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Tag:Jeff Triplette
Posted on: September 23, 2011 1:49 pm
Edited on: September 23, 2011 8:24 pm
 

Former NFL lineman Orlando Brown dies at 40

                                                                            (Getty Images)
Posted by Ryan Wilson

Former Cleveland Browns and Baltimore Ravens offensive lineman Orlando Brown died Friday at the age of 40. Police told Baltimore's WJZ that Brown was found dead inside his home and there were no signs of foul play.

"Our heartfelt condolences to the family of Orlando Brown, his three sons," Ravens coach John Harbaugh said Friday. "I think everybody knows what he meant to this organization. He's still a big part of us. He's been coming around a lot, working with some of our young players. We're forever grateful just for what he did for the Ravens organization and what he did for the present team. We just can't express our sorrow enough."

Former teammate Terrell Suggs added that "He was a beast on the field but a gentle giant off. It's unfortunate he had to leave us so young." 

Brown played for 11 NFL seasons, though he's probably best remembered for an incident that took place during a December 1999 Jaguars-Browns game. Referee Jeff Triplette accidentally hit Brown in the eye with a weighted penalty flag. Triplette apologized, although the injury forced Brown from the game. As he made his way to the locker room, Brown ran back on the field and shoved Triplette to the ground.

Brown was ejected from the game and and the NFL later suspended him for his actions. A year later and still suffering from the injury, Cleveland released Brown two years into a six-year, $27 million contract. He ended up suing the league for damages.

But CBSSports.com's Mike Freeman warns that we shouldn't let one play define Brown's career.

"Brown wasn't without flaws just like the rest of us but he shouldn't be remembered for that one incident," Freeman writes. "Remember him in total context. A great offensive lineman who never quit, who never stopped, had the unending loyalty of his teammates, long after he left football, and was one of the NFL's great fighters."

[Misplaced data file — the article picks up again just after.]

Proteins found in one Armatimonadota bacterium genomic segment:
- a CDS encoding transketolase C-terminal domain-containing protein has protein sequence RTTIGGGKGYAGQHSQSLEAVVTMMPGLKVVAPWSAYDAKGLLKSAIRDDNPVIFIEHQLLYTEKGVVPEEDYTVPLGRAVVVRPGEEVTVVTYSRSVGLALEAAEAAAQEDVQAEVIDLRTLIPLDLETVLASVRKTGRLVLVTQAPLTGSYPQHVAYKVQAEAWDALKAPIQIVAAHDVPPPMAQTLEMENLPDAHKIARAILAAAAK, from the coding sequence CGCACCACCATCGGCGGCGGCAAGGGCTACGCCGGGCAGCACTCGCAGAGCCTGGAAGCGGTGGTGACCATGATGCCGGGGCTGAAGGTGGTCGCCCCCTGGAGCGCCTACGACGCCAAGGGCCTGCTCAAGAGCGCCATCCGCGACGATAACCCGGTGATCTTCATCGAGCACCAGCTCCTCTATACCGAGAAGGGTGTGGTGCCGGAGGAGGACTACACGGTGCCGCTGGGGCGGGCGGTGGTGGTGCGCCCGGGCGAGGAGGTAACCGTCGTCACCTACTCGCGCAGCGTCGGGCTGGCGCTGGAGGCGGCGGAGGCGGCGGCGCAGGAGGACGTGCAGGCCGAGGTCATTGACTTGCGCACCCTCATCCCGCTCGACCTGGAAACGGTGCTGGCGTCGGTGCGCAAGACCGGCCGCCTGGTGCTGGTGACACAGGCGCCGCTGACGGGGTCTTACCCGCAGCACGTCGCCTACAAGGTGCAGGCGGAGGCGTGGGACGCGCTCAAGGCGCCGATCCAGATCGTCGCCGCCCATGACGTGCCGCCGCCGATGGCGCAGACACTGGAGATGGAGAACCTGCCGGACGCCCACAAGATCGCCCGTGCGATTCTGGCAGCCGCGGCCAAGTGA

Brown returned to the NFL in 2003 with the Ravens. He retired following the 2005 season.

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Posted on: August 13, 2011 1:08 pm
 

Carl Johnson: NFL to have female referees 'soon'

Posted by Will Brinson

The NBA has crossed the gender equality line of having a female official, but as of yet, the NFL has not. However, that will likely change in the future, according to Carl Johnson, the NFL's VP of Officiating.

Johnson spoke with Jane McManus of ESPNW.com (in the context of an excellent profile piece female umpires/referees) and told her that there are some lady officials "in the pipeline."

"We have some in our pipeline, and I expect we'll see it soon," Johnson said.

Johnson noted, per McManus, that there are "women who are currently under consideration" and is anticipating a hire in the near future. But Johnson also pointed out that it's not about just placing the first capable female official on the field.

"Our goal is to get the best people working this game," Johnson said.

So, at some point in the near future, a female will be involved in the officiating of an NFL game. Don't think that because we live in a (somewhat) modernized and progressive society that this will go over smoothly or quietly.

Because it won't. There will be sexist comments on blog posts when it's announced, the scrutiny surrounding the game involving the female will be intense, and "old-fashioned fans" will be eagerly anticipating a mistake.

That's OK. You best believe the NFL and Johnson and everyone else anticipates that. Which is why whenever a female official is given her first assignment on the NFL field, it'll likely be in a situation that at least mitigates as much controversy as possible.

And it probably won't matter because, as Johnson noted, it will be a qualified individual donning the stripes. And once that gender line is crossed, it will start disintegrating some and the fact that a female official is making calls in a football game will become much less of a big deal and much more of a normal process.

That's good for society and it's good for the NFL. Especially if it can help push Jeff Triplette out of active duty.

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The views expressed in this blog are solely those of the author and do not reflect the views of CBS Sports or CBSSports.com